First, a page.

It is therefore the object of the present invention to provide an improved separator which is more durable in operation thus requiring less maintenance and making it cheaper to operate. It is another purpose of the present invention to provide an improved separator for separating rock particles and dust from air which separator is more efficient than known separators thereby providing for more compact separation systems. It is a further purpose of the present invention to provide a separator apparatus which self-cleans more efficiently than known devices and thus is better able to handle damp or wet operating conditions.
In accordance with the present invention, a separator is provided having spiral, deflector means which intercepts the air stream carrying the rock particles. The spiral deflector means directly intercepts some of the rock particles carried by the air stream deflecting them out of the air stream path direction. In addition the spiral shape of the deflector means creates a turbulence in the air flow which further, indirectly, increases the separating action.
The deflector means comprises a set of spirally twisted bands. The bands are slightly spaced-apart and are mounted in a plane generally perpendicular to the air flow path to directly intercept some of the rock particles and dust in the air flow path. The separator preferably includes a plurality of screens behind the spiral deflector means for removing at least some of the dust from the air flow.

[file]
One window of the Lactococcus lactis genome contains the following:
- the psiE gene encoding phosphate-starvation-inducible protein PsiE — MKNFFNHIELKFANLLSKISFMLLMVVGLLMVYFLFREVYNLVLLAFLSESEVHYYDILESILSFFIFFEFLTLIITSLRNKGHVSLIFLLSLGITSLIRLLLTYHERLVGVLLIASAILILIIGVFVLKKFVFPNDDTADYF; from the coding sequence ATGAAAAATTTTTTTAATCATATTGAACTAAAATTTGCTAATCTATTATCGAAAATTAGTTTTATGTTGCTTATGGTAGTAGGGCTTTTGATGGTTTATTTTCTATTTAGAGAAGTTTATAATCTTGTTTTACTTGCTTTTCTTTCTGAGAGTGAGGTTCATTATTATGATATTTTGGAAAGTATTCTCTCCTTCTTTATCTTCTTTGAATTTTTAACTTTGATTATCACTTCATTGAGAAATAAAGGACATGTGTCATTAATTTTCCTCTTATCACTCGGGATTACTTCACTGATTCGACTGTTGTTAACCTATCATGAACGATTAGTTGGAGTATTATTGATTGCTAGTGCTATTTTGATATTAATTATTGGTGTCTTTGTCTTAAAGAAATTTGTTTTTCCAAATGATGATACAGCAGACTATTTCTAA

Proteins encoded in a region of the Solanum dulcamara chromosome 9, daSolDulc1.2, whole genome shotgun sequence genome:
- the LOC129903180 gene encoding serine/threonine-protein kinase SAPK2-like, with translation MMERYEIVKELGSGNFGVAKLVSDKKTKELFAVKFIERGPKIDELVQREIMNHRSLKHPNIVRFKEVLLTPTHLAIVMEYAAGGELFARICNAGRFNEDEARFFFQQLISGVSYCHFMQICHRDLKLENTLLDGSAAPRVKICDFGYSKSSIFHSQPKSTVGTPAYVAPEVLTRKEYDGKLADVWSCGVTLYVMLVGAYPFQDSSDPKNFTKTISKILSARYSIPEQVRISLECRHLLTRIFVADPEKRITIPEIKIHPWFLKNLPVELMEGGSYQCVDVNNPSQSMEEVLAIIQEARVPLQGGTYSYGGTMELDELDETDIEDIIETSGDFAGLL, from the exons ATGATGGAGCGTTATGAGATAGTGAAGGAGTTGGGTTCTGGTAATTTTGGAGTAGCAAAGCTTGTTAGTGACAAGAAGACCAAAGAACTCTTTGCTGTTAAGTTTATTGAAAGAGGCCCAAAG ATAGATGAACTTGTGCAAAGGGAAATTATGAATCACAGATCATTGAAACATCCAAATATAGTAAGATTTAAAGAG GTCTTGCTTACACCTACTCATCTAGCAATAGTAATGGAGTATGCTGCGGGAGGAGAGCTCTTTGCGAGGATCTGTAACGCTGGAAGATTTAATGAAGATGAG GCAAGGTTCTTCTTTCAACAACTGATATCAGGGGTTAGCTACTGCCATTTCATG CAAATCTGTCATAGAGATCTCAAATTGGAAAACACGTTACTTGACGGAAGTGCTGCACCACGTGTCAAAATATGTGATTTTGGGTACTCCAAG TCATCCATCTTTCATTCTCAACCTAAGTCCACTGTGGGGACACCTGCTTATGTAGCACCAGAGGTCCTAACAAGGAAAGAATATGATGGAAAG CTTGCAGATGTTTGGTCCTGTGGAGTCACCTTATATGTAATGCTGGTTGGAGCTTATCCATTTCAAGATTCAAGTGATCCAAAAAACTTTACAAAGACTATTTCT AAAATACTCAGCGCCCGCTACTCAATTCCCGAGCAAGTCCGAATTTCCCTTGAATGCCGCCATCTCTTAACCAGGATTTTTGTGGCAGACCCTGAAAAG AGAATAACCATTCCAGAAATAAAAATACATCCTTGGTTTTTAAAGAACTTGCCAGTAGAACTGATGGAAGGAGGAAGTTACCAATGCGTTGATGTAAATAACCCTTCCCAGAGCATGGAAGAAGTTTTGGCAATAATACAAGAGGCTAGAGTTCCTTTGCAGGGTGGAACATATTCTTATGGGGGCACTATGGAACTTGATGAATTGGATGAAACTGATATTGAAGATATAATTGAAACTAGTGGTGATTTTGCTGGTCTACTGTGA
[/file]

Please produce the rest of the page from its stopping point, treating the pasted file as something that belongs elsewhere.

The spiral bands can be made rigid. In a preferred embodiment however, the bands are made resilient. When made resilient, the bands "give" slightly when struck by rock particles in the air stream thus increasing the operational life of the bands. In addition, the "giving" action provides a measure of self-cleaning for the deflector means. The resilient bands vibrate when struck by rock particles, shaking off dust particles which might otherwise accumulate on the bands, particularly if the dust particles were damp or wet.
The invention is particularly directed toward a separator for use in separating air-born rock material from air. The separator has a housing for defining a generally horizontal air flow path with an inlet at one end of the housing and an outlet at the other end of the housing. Spiral deflector means are provided in the housing extending across air flow path to intercept heavier rock material in its passage through the housing in the air flow path.
The spiral deflector means comprise at least one set of spirally twisted bands extending in a plane generally perpendicular to the air flow path.
The bands in a preferred embodiment, are made from resilient material such as rubber.
The invention will now be described in detail having reference to the accompanying drawings in which:
FIG. 1 is a schematic illustration of a rock drilling system incorporating the separator of the present invention;
FIG. 2 is a cross-section view taken along line 2--2 of FIG. 1; and
FIG. 3 is a cross-section view taken along line 3--3 of FIG. 2.
The separator of the present invention can be used in different rock handling environments, such as rock crushing or rock conveying systems. However, the preferred environment is a rock drilling system.